Sunday, May 3, 2015

Sermon -- 5th Sunday of Easter (May 3, 2015)

ACTS 13:44-52

Pastor:     Alleluia!  Christ is risen!
Cong:       He is risen indeed!  Alleluia!

In the name + of Jesus.

     Paul and Barnabas always made their first stop in the synagogue whenever they came to a new town.  That’s where Moses and the Prophets were read every Sabbath.  The people there were familiar with the promises of God.  Paul and Barnabas went there to declare that the Law and the Prophets and all the promises of God were fulfilled by Jesus of Nazareth.  God’s salvation had come through Jesus Christ.  He is the glory of Israel and a light to lighten the Gentiles.  The word gives light to the world.
     The problems arose when the next Sabbath almost the whole city gathered to hear the word of the Lord.  But when the Jews saw the crowds, they were filled with jealousy and began to contradict what was spoken by Paul, reviling him. (Acts 13:44-45)  For whatever reason, the people from the synagogue believed that God’s salvation was just for them.  They were God’s chose people, suggesting that God had neither room nor love for others.  While it is true that the Jews were God’s chosen people, they were chosen so that the salvation of the world would come through them, not so that salvation came exclusively to them.  St. Paul reminded them of God’s clear word on this: For so the Lord has commanded us, saying, “‘I have made you a light for the Gentiles, that you may bring salvation to the ends of the earth.’” (Acts 13:47)  For God so loved the world, not a few.  Jesus always came to be the Savior of the nations, not the Savior of one nation.  The word gives light to the world.
     Like the Jews in that synagogue in Pisidian Antioch, we may also tend to think that we have a greater right to salvation than others do.  When we consider the behavior of others, we commend ourselves for being better—assuming that our actions have won for us special favor in God’s sight.  But here is the scandal of Jesus Christ—salvation is by grace.  That means it is all God’s doing from beginning to end.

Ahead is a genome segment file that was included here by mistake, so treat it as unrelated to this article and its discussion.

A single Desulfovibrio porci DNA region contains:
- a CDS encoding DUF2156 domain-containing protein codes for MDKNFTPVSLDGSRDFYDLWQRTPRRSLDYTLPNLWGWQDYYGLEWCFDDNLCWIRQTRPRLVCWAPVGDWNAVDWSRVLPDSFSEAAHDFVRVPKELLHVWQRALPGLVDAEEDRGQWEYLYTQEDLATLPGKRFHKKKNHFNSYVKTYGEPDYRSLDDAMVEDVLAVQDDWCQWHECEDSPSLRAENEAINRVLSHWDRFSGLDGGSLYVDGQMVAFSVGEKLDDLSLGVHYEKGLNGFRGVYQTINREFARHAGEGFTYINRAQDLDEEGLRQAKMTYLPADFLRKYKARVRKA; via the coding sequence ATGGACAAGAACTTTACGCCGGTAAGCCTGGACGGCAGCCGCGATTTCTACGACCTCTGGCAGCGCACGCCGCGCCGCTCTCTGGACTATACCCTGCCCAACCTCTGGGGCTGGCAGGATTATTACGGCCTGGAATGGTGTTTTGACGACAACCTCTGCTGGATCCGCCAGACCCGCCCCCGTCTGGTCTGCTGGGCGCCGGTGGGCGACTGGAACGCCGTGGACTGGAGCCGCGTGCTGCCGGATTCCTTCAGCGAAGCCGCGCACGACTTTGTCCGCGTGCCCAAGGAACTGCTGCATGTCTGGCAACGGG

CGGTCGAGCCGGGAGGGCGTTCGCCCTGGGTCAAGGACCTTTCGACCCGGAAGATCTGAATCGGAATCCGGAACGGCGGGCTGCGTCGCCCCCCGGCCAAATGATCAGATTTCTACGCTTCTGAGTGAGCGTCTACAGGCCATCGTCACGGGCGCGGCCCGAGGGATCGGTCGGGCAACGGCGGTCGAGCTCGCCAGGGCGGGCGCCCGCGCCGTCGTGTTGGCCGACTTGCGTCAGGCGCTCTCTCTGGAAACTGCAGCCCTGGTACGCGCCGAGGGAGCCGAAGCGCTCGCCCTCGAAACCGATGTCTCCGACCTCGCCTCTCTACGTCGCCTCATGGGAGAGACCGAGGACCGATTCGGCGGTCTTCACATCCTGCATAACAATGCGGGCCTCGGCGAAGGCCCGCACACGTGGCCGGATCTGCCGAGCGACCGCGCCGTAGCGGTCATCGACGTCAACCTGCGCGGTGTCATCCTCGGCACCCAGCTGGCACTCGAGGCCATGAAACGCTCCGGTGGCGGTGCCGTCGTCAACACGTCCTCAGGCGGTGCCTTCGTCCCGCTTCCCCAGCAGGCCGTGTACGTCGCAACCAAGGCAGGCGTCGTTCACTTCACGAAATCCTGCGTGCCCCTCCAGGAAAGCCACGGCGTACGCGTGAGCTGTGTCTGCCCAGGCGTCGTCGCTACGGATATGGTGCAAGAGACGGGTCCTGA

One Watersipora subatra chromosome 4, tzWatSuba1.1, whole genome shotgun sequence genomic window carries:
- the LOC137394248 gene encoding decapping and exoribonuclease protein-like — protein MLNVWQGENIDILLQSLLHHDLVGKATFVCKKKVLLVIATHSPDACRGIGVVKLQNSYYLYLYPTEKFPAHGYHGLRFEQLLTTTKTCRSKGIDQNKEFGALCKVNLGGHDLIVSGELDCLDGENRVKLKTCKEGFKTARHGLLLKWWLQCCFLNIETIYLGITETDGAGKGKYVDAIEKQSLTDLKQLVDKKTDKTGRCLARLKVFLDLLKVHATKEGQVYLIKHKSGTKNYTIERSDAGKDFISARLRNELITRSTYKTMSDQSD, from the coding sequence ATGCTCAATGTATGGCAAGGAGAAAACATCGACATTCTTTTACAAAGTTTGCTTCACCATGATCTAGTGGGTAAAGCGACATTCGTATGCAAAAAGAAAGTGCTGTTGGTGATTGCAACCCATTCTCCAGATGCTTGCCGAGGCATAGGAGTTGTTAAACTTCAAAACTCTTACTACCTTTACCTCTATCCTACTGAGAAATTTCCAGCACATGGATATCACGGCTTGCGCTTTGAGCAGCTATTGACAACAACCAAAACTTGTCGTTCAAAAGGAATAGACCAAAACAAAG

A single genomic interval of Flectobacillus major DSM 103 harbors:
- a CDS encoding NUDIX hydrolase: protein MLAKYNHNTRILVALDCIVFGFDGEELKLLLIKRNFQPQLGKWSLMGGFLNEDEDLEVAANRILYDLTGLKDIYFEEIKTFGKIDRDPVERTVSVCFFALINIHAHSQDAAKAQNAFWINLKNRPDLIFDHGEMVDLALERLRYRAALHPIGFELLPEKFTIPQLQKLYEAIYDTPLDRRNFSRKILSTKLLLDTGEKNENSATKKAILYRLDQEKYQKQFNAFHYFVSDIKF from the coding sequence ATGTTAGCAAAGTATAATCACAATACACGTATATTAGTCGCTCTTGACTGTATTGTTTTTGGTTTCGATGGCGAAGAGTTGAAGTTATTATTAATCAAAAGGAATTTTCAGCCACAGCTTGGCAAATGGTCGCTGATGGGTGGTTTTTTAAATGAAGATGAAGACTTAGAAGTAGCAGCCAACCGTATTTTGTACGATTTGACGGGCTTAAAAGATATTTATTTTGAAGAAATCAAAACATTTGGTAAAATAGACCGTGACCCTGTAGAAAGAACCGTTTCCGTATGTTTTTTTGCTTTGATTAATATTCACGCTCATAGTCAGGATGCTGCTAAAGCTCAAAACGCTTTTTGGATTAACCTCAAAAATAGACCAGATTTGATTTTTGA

You are no more worthy of God’s favor than an ISIS militant, whose zeal for his religion—though misguided—is undeniable.  You are no better than an addict or an agnostic.  For, this is what the Lord says: “There is no difference; for all have sinned and fall short of the glory of God.” (Romans 3:22,23)  Now, you may object, saying, “I am better than ISIS; I don’t kill people.  I am better than an addict; I don’t rob people for my next fix.  I am better than agnostic; I am in church.”  Your sins may not be as personally destructive as the sins if ISIS militants or crack addicts, but you still have sins, and they are all damnable. 
     In our Gospel, Jesus tells us that the mark that should distinguish us as being different from the rest of the world is that we love one another.  But we demonstrate that we do not love as we ought.  We do not have mercy on other sinners, but would prefer that we remain “we” and they remain “they”.  We are like the people of the synagogue who looked at the Gentiles and wondered, “What are they doing here?!”  To insist that we are better is to insist that we deserve better and that we have done more to earn our place in God’s kingdom.  We do not want God to be gracious; we want him to reward us for being who we are.  That is precisely what Paul and Barnabas witnessed in the synagogue—people who believed that salvation was limited to “us” and that God should not save “them.”  Repent.
     Jesus declared: A new commandment I give to you, that you love one another: just as I have loved you, you also are to love one another.  By this all people will know that you are my disciples, if you have love for one another.” (John 13:34-35)  
     But the word “love” has been badly misused, therefore, we need to define it.  First, to say what love is not: Love is not simply giving people want they want to make them happy.  That kind of love encourages husbands and wives to abandon their marriages for someone better.  It tells us to have no real commitment to anyone, because as soon as someone makes you unhappy or hurts your feeling, you have to move on.